Artists can now use a single GPU for real-time ray tracing to create high-quality imagery, and they can harness the power of RTX through numerous ways. Popular game engines Unity and Unreal Engine are leveraging RTX. GPU renderers like V-Ray, Redshift and Octane are adopting OptiX for RTX acceleration. And workstation vendors like BOXX, Dell, HP, Lenovo and Supermicro offer real-time ray tracing-capable systems, allowing users to harness the power of RTX in a single, flexible desktop or mobile workstation.

RTX GPUs also provide the memory required for handling massive datasets, whether it’s complex geometry or large numbers of high-resolution textures. The NVIDIA Quadro RTX 8000 GPU provides a 48GB frame buffer, and with NVLink high-speed interconnect technology doubling that capacity, users can easily manipulate massive, complex scenes without spending time constantly decimating or optimizing their datasets.

“DNEG’s virtual production department has taken on an ever increasing amount of work, particularly over recent months where practical shoots have become more difficult,” said Stephen Willey, head of technology at DNEG. “NVIDIA’s RTX and Quadro Sync solutions, coupled with Epic’s Unreal Engine, have allowed us to create far larger and more realistic real-time scenes and assets. These advances help us offer exciting new possibilities to our clients.”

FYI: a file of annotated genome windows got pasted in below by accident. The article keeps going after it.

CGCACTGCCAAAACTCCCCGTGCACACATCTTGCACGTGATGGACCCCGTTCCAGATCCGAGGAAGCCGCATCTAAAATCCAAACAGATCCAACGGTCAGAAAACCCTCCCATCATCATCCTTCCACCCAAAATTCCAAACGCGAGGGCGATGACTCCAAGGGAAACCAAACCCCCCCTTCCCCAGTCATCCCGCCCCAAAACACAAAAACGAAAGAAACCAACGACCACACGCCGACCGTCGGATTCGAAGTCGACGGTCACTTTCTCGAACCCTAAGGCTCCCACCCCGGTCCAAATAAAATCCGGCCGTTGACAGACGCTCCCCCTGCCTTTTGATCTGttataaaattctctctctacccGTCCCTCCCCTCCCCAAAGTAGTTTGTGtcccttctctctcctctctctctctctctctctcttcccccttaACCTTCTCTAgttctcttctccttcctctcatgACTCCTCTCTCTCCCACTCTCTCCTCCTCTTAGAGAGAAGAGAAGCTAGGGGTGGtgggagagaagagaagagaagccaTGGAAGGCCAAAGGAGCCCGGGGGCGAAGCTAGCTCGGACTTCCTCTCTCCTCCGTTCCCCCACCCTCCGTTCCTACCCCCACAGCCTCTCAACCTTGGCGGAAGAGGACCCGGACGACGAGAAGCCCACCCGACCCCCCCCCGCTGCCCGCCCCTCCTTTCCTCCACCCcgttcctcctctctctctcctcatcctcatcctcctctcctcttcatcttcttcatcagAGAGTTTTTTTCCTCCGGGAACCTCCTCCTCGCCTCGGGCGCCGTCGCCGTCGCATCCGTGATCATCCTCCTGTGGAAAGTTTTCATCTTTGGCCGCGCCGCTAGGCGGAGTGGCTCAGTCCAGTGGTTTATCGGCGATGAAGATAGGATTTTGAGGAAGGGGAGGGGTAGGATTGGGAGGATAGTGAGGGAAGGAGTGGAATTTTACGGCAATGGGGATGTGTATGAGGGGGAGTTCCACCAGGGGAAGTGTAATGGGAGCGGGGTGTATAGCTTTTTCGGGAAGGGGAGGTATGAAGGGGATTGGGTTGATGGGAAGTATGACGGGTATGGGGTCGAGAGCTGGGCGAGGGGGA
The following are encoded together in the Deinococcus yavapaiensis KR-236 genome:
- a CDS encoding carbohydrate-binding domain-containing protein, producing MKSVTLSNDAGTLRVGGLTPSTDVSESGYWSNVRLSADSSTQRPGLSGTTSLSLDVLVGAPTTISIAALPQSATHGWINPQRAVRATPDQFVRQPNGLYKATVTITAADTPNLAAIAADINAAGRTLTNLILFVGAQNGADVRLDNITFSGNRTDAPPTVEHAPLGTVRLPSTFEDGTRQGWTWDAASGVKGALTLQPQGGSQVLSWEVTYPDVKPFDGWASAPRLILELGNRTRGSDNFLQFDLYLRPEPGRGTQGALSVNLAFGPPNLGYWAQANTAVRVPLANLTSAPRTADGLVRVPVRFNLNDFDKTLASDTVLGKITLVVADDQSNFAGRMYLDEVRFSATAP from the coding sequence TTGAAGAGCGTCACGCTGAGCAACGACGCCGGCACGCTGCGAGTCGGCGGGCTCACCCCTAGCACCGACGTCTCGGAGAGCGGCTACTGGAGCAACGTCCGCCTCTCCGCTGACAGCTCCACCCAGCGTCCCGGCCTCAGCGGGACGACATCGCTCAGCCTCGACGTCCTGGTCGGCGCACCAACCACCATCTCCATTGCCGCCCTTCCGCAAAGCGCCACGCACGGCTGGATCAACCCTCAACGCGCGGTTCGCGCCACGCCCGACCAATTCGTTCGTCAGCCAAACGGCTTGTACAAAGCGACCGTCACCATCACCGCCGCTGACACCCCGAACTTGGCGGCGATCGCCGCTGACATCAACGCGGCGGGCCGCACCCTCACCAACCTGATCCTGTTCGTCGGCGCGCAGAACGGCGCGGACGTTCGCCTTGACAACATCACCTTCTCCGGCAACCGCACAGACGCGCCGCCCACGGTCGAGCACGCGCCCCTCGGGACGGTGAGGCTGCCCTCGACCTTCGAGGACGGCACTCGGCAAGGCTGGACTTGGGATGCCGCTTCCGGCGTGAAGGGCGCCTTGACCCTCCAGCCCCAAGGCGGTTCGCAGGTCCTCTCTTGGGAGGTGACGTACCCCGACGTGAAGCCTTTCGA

More recently, NVIDIA introduced techniques to further improve ray tracing and rendering. With Deep Learning Super Sampling, users can enhance real-time rendering through AI-based super resolution. NVIDIA DLSS allows them to render fewer pixels and use AI to construct sharp, higher-resolution images.

At SIGGRAPH this month, one of our research papers dives deep into how to render dynamic direct lighting and shadows from millions of area lights in real time using a new technique called reservoir-based spatiotemporal importance resampling, or ReSTIR.